Philadelphia’s Landlord and Tenant Office is expected to start conducting evictions again — likely within the next few weeks, according to sources with knowledge of the decision. The move comes roughly two weeks after landlord-tenant officer Marisa Shuter agreed to temporarily stop conducting lockouts following a string of high-profile shootings involving her armed deputies.
In an effort to avoid a massive backlog, the office plans to temporarily employ a group of suburban constables who already perform lockouts, sources say. In the meantime, the courts will continue to work with stakeholders on a permanent arrangement.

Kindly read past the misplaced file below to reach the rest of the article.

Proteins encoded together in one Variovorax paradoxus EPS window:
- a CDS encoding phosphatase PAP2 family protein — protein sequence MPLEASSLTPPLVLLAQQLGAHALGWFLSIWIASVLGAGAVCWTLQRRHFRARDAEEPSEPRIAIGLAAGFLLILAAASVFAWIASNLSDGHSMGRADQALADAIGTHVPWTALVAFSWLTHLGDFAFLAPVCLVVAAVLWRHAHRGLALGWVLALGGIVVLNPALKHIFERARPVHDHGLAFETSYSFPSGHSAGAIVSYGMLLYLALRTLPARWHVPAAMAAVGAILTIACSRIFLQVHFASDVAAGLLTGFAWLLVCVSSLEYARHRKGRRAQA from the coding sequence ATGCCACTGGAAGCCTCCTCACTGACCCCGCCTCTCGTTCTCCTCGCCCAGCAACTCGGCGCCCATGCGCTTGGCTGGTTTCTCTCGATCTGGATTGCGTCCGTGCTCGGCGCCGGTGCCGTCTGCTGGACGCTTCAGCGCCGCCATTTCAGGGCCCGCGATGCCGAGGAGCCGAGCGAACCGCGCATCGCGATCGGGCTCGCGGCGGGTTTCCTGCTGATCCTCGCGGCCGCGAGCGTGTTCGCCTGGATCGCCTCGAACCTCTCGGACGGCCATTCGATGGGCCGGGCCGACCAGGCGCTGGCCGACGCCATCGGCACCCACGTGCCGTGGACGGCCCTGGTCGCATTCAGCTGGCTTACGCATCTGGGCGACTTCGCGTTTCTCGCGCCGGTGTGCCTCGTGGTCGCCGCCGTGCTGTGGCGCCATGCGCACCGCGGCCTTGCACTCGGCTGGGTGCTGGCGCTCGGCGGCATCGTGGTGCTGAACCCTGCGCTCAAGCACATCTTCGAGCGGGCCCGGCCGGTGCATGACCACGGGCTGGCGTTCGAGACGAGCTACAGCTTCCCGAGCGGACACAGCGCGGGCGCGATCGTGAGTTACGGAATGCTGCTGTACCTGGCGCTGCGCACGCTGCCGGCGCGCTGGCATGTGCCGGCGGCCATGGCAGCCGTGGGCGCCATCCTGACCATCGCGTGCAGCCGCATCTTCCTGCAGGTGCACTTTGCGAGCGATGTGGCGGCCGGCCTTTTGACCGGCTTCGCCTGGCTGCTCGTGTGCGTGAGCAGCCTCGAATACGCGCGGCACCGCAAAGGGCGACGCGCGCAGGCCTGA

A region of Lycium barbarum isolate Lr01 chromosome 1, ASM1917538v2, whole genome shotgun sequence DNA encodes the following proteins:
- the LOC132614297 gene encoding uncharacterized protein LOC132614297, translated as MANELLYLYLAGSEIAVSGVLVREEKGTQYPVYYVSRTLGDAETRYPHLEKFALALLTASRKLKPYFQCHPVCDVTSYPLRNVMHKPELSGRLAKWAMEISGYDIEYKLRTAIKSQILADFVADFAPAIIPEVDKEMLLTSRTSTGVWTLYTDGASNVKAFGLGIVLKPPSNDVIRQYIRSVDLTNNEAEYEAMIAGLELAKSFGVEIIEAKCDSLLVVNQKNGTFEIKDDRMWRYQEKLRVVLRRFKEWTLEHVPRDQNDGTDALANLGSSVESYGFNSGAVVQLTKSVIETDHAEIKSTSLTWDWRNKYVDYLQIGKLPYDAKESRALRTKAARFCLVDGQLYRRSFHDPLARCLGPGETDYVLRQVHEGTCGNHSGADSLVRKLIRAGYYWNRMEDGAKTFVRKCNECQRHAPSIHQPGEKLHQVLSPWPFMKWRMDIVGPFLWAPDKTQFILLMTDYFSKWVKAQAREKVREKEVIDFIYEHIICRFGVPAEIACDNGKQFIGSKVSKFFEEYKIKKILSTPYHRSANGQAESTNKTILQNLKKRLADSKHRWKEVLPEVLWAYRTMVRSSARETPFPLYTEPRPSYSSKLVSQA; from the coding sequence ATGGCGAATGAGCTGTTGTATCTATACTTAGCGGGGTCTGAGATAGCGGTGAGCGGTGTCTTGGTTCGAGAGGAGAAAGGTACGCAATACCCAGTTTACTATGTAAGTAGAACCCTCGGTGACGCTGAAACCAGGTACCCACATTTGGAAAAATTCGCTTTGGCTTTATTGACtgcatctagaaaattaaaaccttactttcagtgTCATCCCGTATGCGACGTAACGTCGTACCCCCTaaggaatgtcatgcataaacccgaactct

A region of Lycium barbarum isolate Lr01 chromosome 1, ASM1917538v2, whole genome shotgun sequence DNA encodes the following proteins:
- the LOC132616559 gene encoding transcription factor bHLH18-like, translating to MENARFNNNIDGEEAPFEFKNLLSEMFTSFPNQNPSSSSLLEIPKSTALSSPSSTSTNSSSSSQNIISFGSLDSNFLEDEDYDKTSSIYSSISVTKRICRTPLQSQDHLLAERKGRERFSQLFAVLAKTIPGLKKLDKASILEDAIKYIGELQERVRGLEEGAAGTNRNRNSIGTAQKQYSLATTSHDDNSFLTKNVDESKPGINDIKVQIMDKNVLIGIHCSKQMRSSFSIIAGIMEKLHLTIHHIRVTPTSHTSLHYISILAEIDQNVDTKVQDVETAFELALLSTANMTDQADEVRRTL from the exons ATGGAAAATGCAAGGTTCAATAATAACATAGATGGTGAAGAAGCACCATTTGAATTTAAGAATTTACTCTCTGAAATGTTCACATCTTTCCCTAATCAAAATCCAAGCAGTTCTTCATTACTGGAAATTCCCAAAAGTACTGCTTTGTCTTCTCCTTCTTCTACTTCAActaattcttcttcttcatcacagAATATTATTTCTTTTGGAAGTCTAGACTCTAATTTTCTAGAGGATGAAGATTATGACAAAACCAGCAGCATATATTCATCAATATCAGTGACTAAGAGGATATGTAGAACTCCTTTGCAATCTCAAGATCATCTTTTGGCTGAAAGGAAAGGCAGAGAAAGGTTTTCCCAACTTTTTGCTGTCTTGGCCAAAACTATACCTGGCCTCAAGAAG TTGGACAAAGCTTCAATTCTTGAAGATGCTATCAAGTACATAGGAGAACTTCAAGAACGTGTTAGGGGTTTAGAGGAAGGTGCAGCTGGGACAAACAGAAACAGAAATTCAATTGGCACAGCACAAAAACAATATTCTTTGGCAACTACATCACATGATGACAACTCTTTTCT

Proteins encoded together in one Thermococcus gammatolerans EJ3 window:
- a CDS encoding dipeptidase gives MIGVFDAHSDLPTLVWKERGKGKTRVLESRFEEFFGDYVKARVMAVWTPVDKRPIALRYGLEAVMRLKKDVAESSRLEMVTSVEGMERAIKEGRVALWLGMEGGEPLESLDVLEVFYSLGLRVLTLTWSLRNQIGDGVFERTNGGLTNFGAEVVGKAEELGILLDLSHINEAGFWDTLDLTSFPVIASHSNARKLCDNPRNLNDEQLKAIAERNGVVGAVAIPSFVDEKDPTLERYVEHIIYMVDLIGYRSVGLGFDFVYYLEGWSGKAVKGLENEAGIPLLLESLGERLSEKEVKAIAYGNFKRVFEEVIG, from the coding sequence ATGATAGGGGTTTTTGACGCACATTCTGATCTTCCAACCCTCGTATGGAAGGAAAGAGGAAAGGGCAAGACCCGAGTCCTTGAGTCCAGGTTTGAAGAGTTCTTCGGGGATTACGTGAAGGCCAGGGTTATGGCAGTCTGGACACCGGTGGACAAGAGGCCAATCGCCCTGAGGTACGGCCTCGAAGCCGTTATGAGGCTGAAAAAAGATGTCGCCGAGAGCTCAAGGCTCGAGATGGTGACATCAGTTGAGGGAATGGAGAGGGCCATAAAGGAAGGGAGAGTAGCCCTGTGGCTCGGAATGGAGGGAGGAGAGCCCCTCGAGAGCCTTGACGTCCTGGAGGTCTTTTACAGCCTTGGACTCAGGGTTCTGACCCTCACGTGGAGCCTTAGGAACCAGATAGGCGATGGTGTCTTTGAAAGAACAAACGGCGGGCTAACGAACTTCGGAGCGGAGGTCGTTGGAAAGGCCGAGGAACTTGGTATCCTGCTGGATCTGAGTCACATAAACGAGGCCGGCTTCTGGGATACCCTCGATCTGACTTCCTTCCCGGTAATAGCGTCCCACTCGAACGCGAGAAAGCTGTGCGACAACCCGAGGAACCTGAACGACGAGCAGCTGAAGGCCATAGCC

Shuter had agreed to suspend all lockouts until she was confident that all of her deputies were “appropriately trained in de-escalation and use of force.” The decision came less than 24 hours after a landlord-tenant officer allegedly shot a 33-year-old woman in the leg during a lockout that turned violent in Kensington. The woman was brandishing a knife, according to a spokesperson for Shuter. It was the third time in four months that a landlord-tenant officer fired a gun on the job.
In late June, a landlord-tenant officer allegedly shot at a dog while serving an eviction in the Olney section of the city. The officer fired his weapon “in defense” after a locksmith opened a door and a dog “charged” at him, according to a police spokesperson.
The dog was not struck, and no one was injured.